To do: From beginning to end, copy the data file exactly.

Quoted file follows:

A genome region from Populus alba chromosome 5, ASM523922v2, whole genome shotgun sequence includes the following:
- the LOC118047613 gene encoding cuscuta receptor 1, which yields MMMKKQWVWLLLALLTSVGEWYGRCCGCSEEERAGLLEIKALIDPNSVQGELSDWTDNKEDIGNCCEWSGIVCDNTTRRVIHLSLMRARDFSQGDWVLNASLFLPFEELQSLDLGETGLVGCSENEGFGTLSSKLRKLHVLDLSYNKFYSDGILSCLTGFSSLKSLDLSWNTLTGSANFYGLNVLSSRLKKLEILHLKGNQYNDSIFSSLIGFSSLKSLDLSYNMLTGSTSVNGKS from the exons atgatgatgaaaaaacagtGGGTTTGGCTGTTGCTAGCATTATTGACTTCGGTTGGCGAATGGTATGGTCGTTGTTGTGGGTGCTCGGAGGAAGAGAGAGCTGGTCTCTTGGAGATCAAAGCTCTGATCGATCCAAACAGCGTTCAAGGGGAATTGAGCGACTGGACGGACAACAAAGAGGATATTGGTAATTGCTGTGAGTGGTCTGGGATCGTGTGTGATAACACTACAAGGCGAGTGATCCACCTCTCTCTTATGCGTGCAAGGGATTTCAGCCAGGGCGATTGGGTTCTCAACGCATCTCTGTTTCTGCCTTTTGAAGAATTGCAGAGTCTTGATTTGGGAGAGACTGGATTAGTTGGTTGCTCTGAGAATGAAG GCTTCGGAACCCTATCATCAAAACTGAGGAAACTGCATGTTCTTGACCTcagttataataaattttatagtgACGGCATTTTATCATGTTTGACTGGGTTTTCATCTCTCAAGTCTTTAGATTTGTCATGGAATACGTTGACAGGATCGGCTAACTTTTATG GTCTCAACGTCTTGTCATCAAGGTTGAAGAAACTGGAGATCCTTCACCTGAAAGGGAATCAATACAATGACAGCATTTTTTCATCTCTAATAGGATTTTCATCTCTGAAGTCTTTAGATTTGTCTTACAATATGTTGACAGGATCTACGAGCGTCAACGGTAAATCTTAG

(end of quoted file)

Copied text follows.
A genome region from Populus alba chromosome 5, ASM523922v2, whole genome shotgun sequence includes the following:
- the LOC118047613 gene encoding cuscuta receptor 1, which yields MMMKKQWVWLLLALLTSVGEWYGRCCGCSEEERAGLLEIKALIDPNSVQGELSDWTDNKEDIGNCCEWSGIVCDNTTRRVIHLSLMRARDFSQGDWVLNASLFLPFEELQSLDLGETGLVGCSENEGFGTLSSKLRKLHVLDLSYNKFYSDGILSCLTGFSSLKSLDLSWNTLTGSANFYGLNVLSSRLKKLEILHLKGNQYNDSIFSSLIGFSSLKSLDLSYNMLTGSTSVNGKS from the exons atgatgatgaaaaaacagtGGGTTTGGCTGTTGCTAGCATTATTGACTTCGGTTGGCGAATGGTATGGTCGTTGTTGTGGGTGCTCGGAGGAAGAGAGAGCTGGTCTCTTGGAGATCAAAGCTCTGATCGATCCAAACAGCGTTCAAGGGGAATTGAGCGACTGGACGGACAACAAAGAGGATATTGGTAATTGCTGTGAGTGGTCTGGGATCGTGTGTGATAACACTACAAGGCGAGTGATCCACCTCTCTCTTATGCGTGCAAGGGATTTCAGCCAGGGCGATTGGGTTCTCAACGCATCTCTGTTTCTGCCTTTTGAAGAATTGCAGAGTCTTGATTTGGGAGAGACTGGATTAGTTGGTTGCTCTGAGAATGAAG GCTTCGGAACCCTATCATCAAAACTGAGGAAACTGCATGTTCTTGACCTcagttataataaattttatagtgACGGCATTTTATCATGTTTGACTGGGTTTTCATCTCTCAAGTCTTTAGATTTGTCATGGAATACGTTGACAGGATCGGCTAACTTTTATG GTCTCAACGTCTTGTCATCAAGGTTGAAGAAACTGGAGATCCTTCACCTGAAAGGGAATCAATACAATGACAGCATTTTTTCATCTCTAATAGGATTTTCATCTCTGAAGTCTTTAGATTTGTCTTACAATATGTTGACAGGATCTACGAGCGTCAACGGTAAATCTTAG